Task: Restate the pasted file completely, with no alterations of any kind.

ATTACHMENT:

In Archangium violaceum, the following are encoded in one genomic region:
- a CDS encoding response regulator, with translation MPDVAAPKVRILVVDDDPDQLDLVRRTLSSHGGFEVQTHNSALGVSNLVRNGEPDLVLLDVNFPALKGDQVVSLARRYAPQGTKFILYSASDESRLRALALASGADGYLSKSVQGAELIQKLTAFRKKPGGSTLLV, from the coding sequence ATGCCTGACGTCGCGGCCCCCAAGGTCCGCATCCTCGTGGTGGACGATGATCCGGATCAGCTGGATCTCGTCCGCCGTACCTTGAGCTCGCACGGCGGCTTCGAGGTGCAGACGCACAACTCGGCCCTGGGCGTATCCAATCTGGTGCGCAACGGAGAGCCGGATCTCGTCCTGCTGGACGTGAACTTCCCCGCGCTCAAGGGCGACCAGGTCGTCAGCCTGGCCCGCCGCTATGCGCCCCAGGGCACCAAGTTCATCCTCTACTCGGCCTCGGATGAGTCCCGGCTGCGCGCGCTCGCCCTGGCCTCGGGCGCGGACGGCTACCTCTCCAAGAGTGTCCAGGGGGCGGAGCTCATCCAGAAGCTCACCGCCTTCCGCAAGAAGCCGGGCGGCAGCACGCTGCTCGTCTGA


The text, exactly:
In Archangium violaceum, the following are encoded in one genomic region:
- a CDS encoding response regulator, with translation MPDVAAPKVRILVVDDDPDQLDLVRRTLSSHGGFEVQTHNSALGVSNLVRNGEPDLVLLDVNFPALKGDQVVSLARRYAPQGTKFILYSASDESRLRALALASGADGYLSKSVQGAELIQKLTAFRKKPGGSTLLV, from the coding sequence ATGCCTGACGTCGCGGCCCCCAAGGTCCGCATCCTCGTGGTGGACGATGATCCGGATCAGCTGGATCTCGTCCGCCGTACCTTGAGCTCGCACGGCGGCTTCGAGGTGCAGACGCACAACTCGGCCCTGGGCGTATCCAATCTGGTGCGCAACGGAGAGCCGGATCTCGTCCTGCTGGACGTGAACTTCCCCGCGCTCAAGGGCGACCAGGTCGTCAGCCTGGCCCGCCGCTATGCGCCCCAGGGCACCAAGTTCATCCTCTACTCGGCCTCGGATGAGTCCCGGCTGCGCGCGCTCGCCCTGGCCTCGGGCGCGGACGGCTACCTCTCCAAGAGTGTCCAGGGGGCGGAGCTCATCCAGAAGCTCACCGCCTTCCGCAAGAAGCCGGGCGGCAGCACGCTGCTCGTCTGA